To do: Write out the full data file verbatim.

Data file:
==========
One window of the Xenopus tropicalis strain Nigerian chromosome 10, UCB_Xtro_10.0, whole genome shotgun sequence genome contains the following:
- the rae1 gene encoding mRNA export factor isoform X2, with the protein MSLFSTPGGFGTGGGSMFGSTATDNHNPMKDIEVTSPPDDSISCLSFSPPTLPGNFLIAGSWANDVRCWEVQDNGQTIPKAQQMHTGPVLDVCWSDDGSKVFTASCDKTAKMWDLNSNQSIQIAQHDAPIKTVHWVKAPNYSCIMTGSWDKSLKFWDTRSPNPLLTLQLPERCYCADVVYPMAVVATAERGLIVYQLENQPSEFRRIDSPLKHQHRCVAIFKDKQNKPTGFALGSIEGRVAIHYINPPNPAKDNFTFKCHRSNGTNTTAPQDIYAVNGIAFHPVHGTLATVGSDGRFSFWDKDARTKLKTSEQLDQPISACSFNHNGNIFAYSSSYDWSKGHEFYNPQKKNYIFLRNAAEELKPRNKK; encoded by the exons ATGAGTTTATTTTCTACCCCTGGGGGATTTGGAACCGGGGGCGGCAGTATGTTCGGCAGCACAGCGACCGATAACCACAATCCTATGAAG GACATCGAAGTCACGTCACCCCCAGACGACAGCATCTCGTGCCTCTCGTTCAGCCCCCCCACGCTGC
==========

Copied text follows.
One window of the Xenopus tropicalis strain Nigerian chromosome 10, UCB_Xtro_10.0, whole genome shotgun sequence genome contains the following:
- the rae1 gene encoding mRNA export factor isoform X2, with the protein MSLFSTPGGFGTGGGSMFGSTATDNHNPMKDIEVTSPPDDSISCLSFSPPTLPGNFLIAGSWANDVRCWEVQDNGQTIPKAQQMHTGPVLDVCWSDDGSKVFTASCDKTAKMWDLNSNQSIQIAQHDAPIKTVHWVKAPNYSCIMTGSWDKSLKFWDTRSPNPLLTLQLPERCYCADVVYPMAVVATAERGLIVYQLENQPSEFRRIDSPLKHQHRCVAIFKDKQNKPTGFALGSIEGRVAIHYINPPNPAKDNFTFKCHRSNGTNTTAPQDIYAVNGIAFHPVHGTLATVGSDGRFSFWDKDARTKLKTSEQLDQPISACSFNHNGNIFAYSSSYDWSKGHEFYNPQKKNYIFLRNAAEELKPRNKK; encoded by the exons ATGAGTTTATTTTCTACCCCTGGGGGATTTGGAACCGGGGGCGGCAGTATGTTCGGCAGCACAGCGACCGATAACCACAATCCTATGAAG GACATCGAAGTCACGTCACCCCCAGACGACAGCATCTCGTGCCTCTCGTTCAGCCCCCCCACGCTGC